Over the past few years, Miami-Dade County Public Schools began phasing out hard-line discipline in favor of more effective policies. Thanks in part to the efforts of local advocacy groups, the district found alternatives to arrests, stopped issuing out-of-school suspensions, eased its zero-tolerance stance on drugs, and embraced a restorative justice approach.
But not everyone has been happy with the changes. Last week, 12 members of the Miami Beach Committee for Quality Education voted to start lobbying the district to bring back a zero-tolerance drug policy for the 2017-18 school year.
"The Committee for Quality Education requests that the Miami Beach mayor and commission... urge the Miami Beach police department and Miami-Dade County Public Schools police department to develop and vigorously enforce a zero-tolerance drug policy for Miami Beach Senior High School and feeder schools," its resolution states.
Most research indicates those "tough" policies simply don't work. A 2015 study showed that students who attended schools with zero-tolerance drug mandates were actually 60 percent more likely to use marijuana. Students who discussed their drug use with a teacher or counselor, on the other hand, were half as likely to smoke weed in the future.
The history of zero-tolerance policies dates back to the late '80s as school districts responded to the War on Drugs. It didn't take long for the idea to catch on: By the mid-'90s, the policies were a mainstay in classrooms across the nation.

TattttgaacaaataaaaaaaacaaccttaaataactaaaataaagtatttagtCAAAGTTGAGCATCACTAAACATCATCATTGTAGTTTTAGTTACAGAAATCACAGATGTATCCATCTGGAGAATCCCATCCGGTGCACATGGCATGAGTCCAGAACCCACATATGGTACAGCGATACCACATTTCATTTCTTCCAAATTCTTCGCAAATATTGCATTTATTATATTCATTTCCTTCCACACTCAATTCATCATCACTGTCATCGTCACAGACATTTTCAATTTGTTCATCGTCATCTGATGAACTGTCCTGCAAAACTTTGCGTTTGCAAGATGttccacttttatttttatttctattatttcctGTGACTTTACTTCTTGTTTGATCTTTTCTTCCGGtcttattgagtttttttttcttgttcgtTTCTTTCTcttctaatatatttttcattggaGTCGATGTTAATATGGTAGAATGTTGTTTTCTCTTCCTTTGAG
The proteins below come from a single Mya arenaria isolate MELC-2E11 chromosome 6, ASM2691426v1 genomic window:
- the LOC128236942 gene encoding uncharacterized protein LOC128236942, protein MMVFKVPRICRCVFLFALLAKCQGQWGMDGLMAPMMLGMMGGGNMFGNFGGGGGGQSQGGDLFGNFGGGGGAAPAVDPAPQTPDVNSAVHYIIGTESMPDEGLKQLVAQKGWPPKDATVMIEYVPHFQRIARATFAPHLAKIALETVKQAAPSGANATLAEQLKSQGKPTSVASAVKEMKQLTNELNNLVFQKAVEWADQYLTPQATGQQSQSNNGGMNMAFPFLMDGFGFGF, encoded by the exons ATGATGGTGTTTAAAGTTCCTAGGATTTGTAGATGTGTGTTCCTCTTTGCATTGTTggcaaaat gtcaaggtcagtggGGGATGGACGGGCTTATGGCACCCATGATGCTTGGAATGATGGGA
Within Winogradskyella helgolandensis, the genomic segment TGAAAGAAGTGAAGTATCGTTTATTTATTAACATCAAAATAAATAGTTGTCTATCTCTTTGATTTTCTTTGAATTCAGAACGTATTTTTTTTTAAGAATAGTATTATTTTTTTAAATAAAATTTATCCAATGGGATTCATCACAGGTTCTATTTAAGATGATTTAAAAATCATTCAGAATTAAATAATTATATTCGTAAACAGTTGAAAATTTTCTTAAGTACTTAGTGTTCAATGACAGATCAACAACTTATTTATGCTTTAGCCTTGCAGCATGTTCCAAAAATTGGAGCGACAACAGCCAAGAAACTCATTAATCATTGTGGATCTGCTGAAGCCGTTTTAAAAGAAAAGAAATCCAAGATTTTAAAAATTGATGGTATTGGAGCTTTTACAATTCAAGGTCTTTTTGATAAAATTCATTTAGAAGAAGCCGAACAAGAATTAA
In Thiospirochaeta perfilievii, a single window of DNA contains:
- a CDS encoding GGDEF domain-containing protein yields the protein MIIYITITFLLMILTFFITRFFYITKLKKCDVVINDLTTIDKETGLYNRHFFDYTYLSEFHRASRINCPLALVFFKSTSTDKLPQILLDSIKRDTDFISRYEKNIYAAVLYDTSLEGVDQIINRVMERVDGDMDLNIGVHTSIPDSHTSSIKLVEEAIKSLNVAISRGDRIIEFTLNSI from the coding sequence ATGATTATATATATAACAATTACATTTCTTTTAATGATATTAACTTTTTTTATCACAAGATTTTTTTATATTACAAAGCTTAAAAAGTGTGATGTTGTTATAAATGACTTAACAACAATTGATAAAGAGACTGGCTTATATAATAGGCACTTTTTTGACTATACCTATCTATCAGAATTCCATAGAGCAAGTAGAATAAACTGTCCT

But as years went by, researchers and educators became critical of the way the policies fed the school-to-prison pipeline. Federal data showed zero-tolerance policies disproportionately affected minority students, who made up 70 percent of the kids who were arrested or referred to court. Organizations like the American Psychological Association released studies that raised questions about the effectiveness of zero tolerance, finding the mandates made schools no safer.
Florida lawmakers relaxed the state's zero-tolerance statutes in 2009, giving school districts more discretion as to how they dealt with troublemakers. Eventually, both Miami-Dade and Broward Counties backed off their local zero-tolerance policies, saying students shouldn't be saddled with criminal records or disciplinary actions that would permanently jeopardize their futures.
“A knee-jerk reaction for minor offenses, suspending and expelling students, this is not the business we should be in,” Broward County Superintendent Robert W. Runcie told the New York Times in 2013.
As of now, the Miami Beach committee's recommendation is technically just a piece of paper. It would take action from the school district for a new zero-tolerance drug policy to be implemented.
New Times was unable to reach the former second-grade teacher who made the motion to pass the committee's resolution. Miami Beach Police spokesman Ernesto Rodriguez says the department abides by school policies but doesn't have a say in creating them.
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